Climate Change
 
Climate Change refers to the long-term change in average weather patterns resulting from the release of substantial amounts of greenhouse gases (GHGs), such as carbon dioxide (CO2), methane (CH4) and nitrous oxide (N2O) into the atmosphere; these levels are over and above the natural levels of these substances. The increased levels of these infrared-absorbing substances results in an intensification of the earth's natural greenhouse effect. These chemicals absorb heat energy very efficiently and transfer this heat energy to the atmosphere, resulting in an increased warming of the atmosphere.
 
 
Climate change can be caused by natural processes, such as a change in the sun's strength, and by human activities. Dramatic changes in climate and weather patterns over the past 25 years are a direct result of human activities and the release of carbon dioxide due to the combustion of fossil fuels for transportation, manufacturing, heating, cooling and generation of electricity. This use alone is responsible for 70 – 90% of greenhouse gasses, with the rest coming from land uses such as agriculture and forestry.
 
In 2007 the International Panel on Climate Change (IPCC) issued a series of reports which outlined the unanimous consensus of nearly 1000 scientists from around the world. This consensus was reached after thorough evaluation of all available evidence on climate change. The IPCC has declared that there is a very high probability that increases in the emissions of GHGs due to fossil fuel combustion, large-scale deforestation via the burning of forests and the intensification of agriculture have resulted in and will continue to cause a net increase in global mean temperatures with associated changes to climates around the world. Changes will be most profound in the extremes of the northern and southern hemispheres.
 
 
Increased awareness of climate change and its associated impacts such as extreme weather patterns are now widespread among the general public. The popular press gives little or no credence any longer to claims made by "climate change nay-sayers." Until very recently, few governments or government agencies in Canada and elsewhere recognized that there was a direct connection between the chemical substances released by combustion processes, climate change, air quality issues, and public health.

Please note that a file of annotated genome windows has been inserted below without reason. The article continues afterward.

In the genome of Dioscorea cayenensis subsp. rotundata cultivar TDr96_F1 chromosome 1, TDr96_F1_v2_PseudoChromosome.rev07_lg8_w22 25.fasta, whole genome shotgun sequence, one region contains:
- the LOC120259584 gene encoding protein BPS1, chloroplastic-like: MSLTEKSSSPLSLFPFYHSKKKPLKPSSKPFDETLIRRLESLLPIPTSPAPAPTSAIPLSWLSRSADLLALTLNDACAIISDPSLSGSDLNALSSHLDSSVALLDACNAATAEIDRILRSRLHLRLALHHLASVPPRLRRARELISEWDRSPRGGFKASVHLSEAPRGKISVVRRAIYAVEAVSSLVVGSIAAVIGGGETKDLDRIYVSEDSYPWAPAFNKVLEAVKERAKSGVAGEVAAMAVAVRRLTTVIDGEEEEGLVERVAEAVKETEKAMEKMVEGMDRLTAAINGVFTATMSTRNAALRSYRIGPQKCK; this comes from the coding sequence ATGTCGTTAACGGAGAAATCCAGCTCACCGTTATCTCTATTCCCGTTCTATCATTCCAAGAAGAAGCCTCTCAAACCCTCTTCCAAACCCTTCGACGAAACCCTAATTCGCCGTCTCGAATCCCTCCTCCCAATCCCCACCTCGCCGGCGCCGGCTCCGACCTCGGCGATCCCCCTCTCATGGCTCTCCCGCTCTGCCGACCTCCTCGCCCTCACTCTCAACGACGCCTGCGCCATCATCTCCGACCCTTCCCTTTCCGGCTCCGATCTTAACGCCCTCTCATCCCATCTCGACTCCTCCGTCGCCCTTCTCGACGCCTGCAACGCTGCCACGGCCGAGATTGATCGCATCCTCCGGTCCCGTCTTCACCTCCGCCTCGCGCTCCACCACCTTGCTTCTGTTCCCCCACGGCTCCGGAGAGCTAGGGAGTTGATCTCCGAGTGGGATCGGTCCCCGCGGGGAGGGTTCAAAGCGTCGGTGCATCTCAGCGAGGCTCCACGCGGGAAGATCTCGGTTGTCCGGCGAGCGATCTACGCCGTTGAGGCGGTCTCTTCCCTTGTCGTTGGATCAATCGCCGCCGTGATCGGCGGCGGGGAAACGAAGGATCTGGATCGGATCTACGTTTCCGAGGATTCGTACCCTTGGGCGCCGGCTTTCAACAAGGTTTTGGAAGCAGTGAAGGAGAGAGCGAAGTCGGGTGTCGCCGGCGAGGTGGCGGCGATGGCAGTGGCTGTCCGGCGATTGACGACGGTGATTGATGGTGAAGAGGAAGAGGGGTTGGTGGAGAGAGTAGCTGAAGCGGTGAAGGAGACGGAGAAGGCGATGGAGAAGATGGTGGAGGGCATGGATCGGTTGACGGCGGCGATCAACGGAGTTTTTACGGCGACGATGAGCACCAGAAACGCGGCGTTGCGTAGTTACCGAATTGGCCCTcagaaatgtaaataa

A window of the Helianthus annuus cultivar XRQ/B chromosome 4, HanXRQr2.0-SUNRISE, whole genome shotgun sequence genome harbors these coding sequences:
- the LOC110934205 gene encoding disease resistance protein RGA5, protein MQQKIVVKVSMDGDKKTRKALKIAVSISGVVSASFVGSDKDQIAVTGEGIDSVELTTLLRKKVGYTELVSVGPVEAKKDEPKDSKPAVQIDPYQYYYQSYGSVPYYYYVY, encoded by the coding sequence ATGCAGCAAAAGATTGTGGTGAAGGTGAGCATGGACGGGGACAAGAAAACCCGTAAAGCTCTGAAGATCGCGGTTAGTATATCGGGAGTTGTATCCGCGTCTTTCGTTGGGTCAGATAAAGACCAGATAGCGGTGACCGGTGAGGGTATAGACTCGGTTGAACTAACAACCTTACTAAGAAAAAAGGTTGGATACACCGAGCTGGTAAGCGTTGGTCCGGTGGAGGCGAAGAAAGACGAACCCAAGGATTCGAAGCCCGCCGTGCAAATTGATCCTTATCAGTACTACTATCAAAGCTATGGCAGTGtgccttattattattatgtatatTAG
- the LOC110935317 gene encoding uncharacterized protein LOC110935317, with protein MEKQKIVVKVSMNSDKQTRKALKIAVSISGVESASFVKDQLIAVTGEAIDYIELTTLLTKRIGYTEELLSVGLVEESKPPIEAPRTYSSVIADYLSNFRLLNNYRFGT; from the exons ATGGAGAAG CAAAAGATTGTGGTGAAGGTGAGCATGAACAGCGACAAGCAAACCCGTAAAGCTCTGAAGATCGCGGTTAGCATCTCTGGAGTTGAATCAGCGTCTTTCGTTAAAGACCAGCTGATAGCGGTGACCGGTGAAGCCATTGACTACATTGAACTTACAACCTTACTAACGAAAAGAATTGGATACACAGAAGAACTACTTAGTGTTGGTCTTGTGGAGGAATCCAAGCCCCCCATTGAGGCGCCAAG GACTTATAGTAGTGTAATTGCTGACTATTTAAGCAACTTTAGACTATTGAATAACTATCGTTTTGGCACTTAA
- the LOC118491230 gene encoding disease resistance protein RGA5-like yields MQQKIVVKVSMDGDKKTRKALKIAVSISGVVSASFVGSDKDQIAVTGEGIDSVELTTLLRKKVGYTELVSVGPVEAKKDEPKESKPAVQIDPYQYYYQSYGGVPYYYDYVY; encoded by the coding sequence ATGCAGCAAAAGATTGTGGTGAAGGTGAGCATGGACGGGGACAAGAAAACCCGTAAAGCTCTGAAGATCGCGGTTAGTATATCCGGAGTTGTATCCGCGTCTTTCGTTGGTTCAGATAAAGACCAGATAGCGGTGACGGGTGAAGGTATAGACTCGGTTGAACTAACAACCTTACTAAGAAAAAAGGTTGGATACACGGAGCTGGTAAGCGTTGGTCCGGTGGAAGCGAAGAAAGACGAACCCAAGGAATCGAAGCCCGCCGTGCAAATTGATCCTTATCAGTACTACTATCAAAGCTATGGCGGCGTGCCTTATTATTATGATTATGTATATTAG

City of Hamilton's Corporate Air Quality and Climate Change Plan:
In 2008, the City Of Hamilton approved an Air Quality and Climate Change Strategic Plan to undertake actions to meet corporate emission targets of 10% reduction of 2005 greenhouse gases levels by 2012 followed by a 20% reduction of 2005 greenhouse gases levels by 2020.
 
In 2009, the City undertook a City wide greenhouse gas inventory to assess the levels of GHGs and air pollutants in Hamilton, identify sources and undertake actions to improve air quality and climate change in Hamilton and to meet the intended targets of the Strategic Plan.
 
In 2010, The City released a Climate Change Discussion Paper and is seeking feedback from Hamilton residents.
 
Hamilton was recognized as one of the Top 10 Canadian Cities tackling Climate Change by the World Wildlife Fund in 2011.

In 2011, Clean Air Hamilton and the City endorsed the community Hamilton Climate Change Action Charter to signal to the community that the City is committed to local action by everyone on climate change. The Charter is meant to increase citizen's awareness on climate change, seek leadership and commitment to act from key organizations in the City, and provide a starting point for community action and measurements of progress on combating climate change in Hamilton. More about the Charter can be found at: http://www.climatechangehamilton.ca/
 
Climate Change Champions:
The Climate Change Champions website provides information on climate change, sources of information, links to documentaries and the EcoTeams carbon Calculator. The carbon calculator is a great way to discover where simple changes at home or at work can be made to help the environment. Three levels of commitment are available to help you make the best personal choice.
 
This program is run through a partnership between Green Venture, Environment Hamilton, and the City of Hamilton to help individuals and businesses become climate change champions by committing to the following actions:
 
  • cut their energy use - and Greenhouse Gas emissions by 10% for 2012


  • cut their emissions by 20% by 2020
Hamilton's Climate Change Champions are 24 local organizations from schools, businesses, community centres, faith groups, and government committed to cutting their energy use and help combat climate change at the same time. In addition, up to 500 residents are joining Team Hamilton and making their own personal pledges to reduce their greenhouse gas emissions.


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